It is important to note that since the present invention employs the passive identification device 12 that is interrogated by an OBLT 24, this increases the likelihood that the time-gate filter 90 will accurately determine a lost container 10. This is because active device enabled shipping containers 10 may not be able to transmit their location information even if the shipping container 10 is not lost and is in its intended or correct shipping point or destination. In contrast, by placing the GPS receiver and the active transmitter in the OBLT 24 as opposed to on the shipping container 10 as part of the identification system, it can be ensured that the failure of the central control system 68 to receive communications from a particular shipping container 10 is the result of a truly lost or misplaced shipping container 10 as opposed to the inability of the shipping container 10 to communicate at a particular time. The OBLTs 24 are placed in locations where their communications are not blocked as a normal course, whereas shipping containers 10 are constantly placed in locations where active remote communications are not possible due to either the transmitter being shielded or the GPS receiver being unable to receive GPS satellite signals.
“Set Container Information” Process (86)
“Geo-Fence Filter” Process (88)
As described above, the central control system 68 performs a geo-fence filter regarding the shipping containers 10 when a geo-word 53 is received from the OBLT 24. The process is illustrated in the flow chart in
If the identification indicia 21 is not stored in the database 70 (decision 126), this means that the identification indicia 21 of the shipping container 10 is not stored or recognized as being stored in the database 70. In this manner, the central control system 68 may communicate the unfound status of the shipping container 10 back to the OBLT 24 using the source address of the OBLT 24 from step 122 to indicate this status. In this manner, a flag or alarm or visual indicator on the OBLT 24 may be flagged so that a human operator can receive an indication that the shipping container 10 was considered unfound by the central control system 68 (step 129). Further, a operator or user may also receive an automatic message or flag from the central control station 68, such as terminal 72, 80 to indicate the unfound shipping container 10 (step 132). The operator or user can in turn then either take appropriate actions to make the database 70 aware of the shipping container 10 via the set container information process 86 or take other action. The unfound shipping container 10 status is also stored as a flag in database 70 associated with the shipping container's 10 identification indicia 21 (step 132), and the process ends (step 134).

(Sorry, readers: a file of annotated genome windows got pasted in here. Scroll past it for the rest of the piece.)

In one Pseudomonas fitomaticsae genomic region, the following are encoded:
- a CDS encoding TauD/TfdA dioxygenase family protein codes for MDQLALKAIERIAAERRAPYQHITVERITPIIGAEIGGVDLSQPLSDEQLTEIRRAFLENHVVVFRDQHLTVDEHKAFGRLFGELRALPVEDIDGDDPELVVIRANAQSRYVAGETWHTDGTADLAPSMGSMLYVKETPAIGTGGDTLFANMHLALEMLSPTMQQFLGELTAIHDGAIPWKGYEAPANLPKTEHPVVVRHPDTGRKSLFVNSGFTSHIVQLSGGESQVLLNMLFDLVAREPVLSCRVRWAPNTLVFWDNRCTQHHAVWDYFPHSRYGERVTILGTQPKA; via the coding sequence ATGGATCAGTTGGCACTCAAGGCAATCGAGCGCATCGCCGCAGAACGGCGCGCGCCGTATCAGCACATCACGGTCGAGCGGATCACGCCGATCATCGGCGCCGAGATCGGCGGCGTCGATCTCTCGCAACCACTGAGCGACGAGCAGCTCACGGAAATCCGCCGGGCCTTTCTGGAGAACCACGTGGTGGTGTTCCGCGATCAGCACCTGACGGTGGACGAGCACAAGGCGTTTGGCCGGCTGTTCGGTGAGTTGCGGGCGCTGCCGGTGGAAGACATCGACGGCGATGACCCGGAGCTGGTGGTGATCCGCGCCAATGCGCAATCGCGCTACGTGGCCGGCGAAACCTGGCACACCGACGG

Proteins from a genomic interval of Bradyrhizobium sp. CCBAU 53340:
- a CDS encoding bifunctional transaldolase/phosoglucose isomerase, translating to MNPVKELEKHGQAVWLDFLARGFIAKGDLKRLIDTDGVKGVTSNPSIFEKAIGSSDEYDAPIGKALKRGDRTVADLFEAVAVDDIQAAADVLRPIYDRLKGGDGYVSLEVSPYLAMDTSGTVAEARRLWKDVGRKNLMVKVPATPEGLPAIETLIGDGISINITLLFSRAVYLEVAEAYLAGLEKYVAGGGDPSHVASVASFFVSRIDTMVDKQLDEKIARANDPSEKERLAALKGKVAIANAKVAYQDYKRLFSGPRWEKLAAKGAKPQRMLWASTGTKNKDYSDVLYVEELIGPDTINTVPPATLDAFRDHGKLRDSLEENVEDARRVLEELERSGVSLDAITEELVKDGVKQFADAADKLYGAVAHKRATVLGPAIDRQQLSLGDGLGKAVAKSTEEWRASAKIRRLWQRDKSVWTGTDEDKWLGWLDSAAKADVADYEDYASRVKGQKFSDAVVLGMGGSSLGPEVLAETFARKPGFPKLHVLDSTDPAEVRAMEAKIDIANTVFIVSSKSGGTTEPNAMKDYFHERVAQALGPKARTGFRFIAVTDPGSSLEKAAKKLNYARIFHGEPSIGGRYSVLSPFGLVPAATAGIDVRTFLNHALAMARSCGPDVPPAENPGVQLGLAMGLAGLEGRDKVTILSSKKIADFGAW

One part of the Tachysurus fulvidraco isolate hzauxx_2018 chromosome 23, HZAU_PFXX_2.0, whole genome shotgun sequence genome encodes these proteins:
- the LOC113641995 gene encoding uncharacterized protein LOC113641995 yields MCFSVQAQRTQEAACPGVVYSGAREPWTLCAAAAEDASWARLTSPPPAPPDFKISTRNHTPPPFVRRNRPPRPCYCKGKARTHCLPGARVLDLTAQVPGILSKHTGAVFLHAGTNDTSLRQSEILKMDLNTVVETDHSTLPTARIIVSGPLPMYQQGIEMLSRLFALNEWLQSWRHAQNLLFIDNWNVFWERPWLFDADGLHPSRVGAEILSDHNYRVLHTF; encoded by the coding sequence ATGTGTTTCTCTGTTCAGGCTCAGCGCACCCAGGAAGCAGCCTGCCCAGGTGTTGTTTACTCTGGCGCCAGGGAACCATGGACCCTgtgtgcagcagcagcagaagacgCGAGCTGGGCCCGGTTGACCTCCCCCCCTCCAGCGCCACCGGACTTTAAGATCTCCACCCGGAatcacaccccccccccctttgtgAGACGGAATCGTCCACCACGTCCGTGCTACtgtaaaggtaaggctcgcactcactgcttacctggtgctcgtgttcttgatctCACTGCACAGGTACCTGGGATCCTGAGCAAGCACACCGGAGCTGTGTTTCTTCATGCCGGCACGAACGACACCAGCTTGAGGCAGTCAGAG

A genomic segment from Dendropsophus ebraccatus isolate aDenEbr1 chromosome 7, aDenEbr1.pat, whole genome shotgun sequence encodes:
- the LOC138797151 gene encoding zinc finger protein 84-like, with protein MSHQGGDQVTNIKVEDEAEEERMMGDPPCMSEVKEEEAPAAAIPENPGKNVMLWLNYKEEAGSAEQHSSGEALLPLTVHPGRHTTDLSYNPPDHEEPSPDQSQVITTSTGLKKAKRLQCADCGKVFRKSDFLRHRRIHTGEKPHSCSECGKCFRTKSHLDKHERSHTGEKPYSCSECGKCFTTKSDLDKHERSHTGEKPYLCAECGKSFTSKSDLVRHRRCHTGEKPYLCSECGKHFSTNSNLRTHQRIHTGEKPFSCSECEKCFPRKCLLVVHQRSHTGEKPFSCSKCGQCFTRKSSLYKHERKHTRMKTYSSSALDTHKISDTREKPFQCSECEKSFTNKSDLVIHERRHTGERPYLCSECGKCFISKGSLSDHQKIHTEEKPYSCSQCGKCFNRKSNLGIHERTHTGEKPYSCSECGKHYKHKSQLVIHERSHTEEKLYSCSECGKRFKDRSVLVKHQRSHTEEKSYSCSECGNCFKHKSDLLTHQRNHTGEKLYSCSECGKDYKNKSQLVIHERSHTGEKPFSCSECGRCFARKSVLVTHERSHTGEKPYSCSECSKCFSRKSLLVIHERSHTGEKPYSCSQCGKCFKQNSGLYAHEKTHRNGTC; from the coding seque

If the identification indicia 21 of the shipping container 10 was found in the database 70 in decision 126, the GPS location and time stamp are parsed from the received geo-word 53 regarding the shipping container 10 (step 136). The GPS location and time stamp are then stored in the database 70 associated with the identification indicia 21 of the shipping container 10 (step 138). The central control system 68 then uses the stored GPS location and time stamp to determine if the shipping container 10 is outside of the geo-fence established by the expected locations and times stored as part of the set container information process 86 regarding the shipping container 10 of issue. If the shipping container 10 is outside the expected geo-fence (decision 140), the central control system 68 flags the operator (step 130) and stores a flag indicating the off-course condition 94 for the shipping container 10 at issue (step 132), and the process ends (step 134). The process of flagging the operator (step 130) may include automatically sending an email or other notification to a shipping company or intended recipient indicating the off-course condition 94 so that the condition can be recognized immediately. This contact information may be stored in the database 70 associated with a particular shipping container 10 via its identification indicia 21 stored as part of the set container information process 86. If however, the GPS location received from the geo-word 53 about a particular shipping container 10 is not outside the shipping route geo-fence or expected location in decision 140, then no error is present, the process simply ends (step 134) and further geo-fence filtering and processing about the particular shipping container 10 at issue is not further performed until the next geo-word 53 regarding the shipping container 10 is received by the central control system 68.
“Time-Gate Filter” (90)
The central control system 68 also performs a time-gate filter process 90 as illustrated in the flow chart in
Once a geo-word 53 is received from a particular shipping container 10 on which a trace had been previously established, or if an operator manually enters a found status for a shipping container 10 via central control system 68 into database 70, such as if the shipping container 10 is manually found without communication being established via an OBLT 24 (step 170 of
Those skilled in the art will recognize improvements and modifications to the preferred embodiments of the present invention. All such improvements and modifications are considered within the scope of the concepts disclosed herein and the claims that follow.
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|U.S. Classification||340/572.1, 700/215, 340/539.13, 700/222, 705/22|
|Cooperative Classification||G06Q10/08, G06Q20/203, G08B13/2462, G06Q10/087|
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|Jun 12, 2006||AS||Assignment|
Owner name: GRAY PEAKS, INC.,ILLINOIS
Free format text: ASSIGNMENT OF ASSIGNORS INTEREST;ASSIGNORS:SENSENIG, TIM R.;BERTIGER, BARY;ASHER, BERNARD;REEL/FRAME:017993/0521
Effective date: 20060612
|Dec 13, 2013||FPAY||Fee payment|
Year of fee payment: 4